The Oklahoma Panhandle was dubbed “No Man’s Land” in the late 1800’s because no state or territory claimed the land until it became part of Oklahoma Territory in 1890. The eastern end of the panhandled in dominated by irrigation farming and huge crop circles, while the drier western end it more dedicated to ranching. Most people picture the Oklahoma Panhandle and eastern New Mexico and eastern Colorado as “drive through” areas on their way to the spectacular vistas of the Rocky Mountains.
I have always been intrigued by this area of northeastern New Mexico, southeastern Colorado and the extreme tip of the Oklahoma Panhandle. As a young teenager my family would drive through the area often on the way to Colorado for camping and riding horses. Later with my own family, we would travel through the area on the way to skiing or dirt bike riding in the Rockies. But each time I passed through the area I would be intrigued by the landscape and what I considered the beauty of the area. For the past few years I have dedicated time to exploring the area rather than “passing through”.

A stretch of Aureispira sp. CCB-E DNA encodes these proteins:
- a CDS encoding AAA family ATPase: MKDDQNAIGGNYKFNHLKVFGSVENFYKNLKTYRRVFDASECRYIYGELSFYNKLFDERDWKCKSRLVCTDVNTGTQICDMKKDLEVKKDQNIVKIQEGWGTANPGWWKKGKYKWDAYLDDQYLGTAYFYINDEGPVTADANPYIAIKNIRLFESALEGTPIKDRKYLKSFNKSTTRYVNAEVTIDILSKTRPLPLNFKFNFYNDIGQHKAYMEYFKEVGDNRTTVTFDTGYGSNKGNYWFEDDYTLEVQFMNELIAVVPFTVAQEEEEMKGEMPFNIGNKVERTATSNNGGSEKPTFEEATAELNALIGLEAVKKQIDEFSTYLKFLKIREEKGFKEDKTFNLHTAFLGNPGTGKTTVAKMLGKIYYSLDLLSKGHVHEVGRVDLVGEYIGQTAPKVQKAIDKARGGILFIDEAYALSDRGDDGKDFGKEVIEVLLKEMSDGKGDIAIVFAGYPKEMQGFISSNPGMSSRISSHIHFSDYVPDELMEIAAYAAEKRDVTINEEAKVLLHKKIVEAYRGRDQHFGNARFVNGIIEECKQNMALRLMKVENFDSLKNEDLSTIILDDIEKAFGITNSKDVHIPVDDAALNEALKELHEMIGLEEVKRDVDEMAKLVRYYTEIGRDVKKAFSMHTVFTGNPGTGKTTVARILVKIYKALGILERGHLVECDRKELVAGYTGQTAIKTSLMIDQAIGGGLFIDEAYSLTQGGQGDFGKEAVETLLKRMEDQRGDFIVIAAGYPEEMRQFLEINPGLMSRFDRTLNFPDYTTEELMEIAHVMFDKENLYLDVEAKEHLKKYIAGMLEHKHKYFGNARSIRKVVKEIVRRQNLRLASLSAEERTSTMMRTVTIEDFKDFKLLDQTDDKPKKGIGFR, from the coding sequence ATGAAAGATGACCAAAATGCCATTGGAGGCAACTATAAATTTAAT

Mouse over the pictures in the slideshow below to see captions.
The landscape is dominated by large ranches that stretch for miles. Before the advent of the automobile and modern paved roads, homesteaders staked their claim in this remote land and built small farm and ranch houses to work the land. But today with modern transportation you see far fewer inhabitable homes. Instead you see the ghosts of old homes, dilapidated and lost with dreams of yesteryear.
Ranching is the way of life now in this arid land. Cattle and horses are raised here. Calves are shipped to fatten on the wheat pastures in Oklahoma and Texas.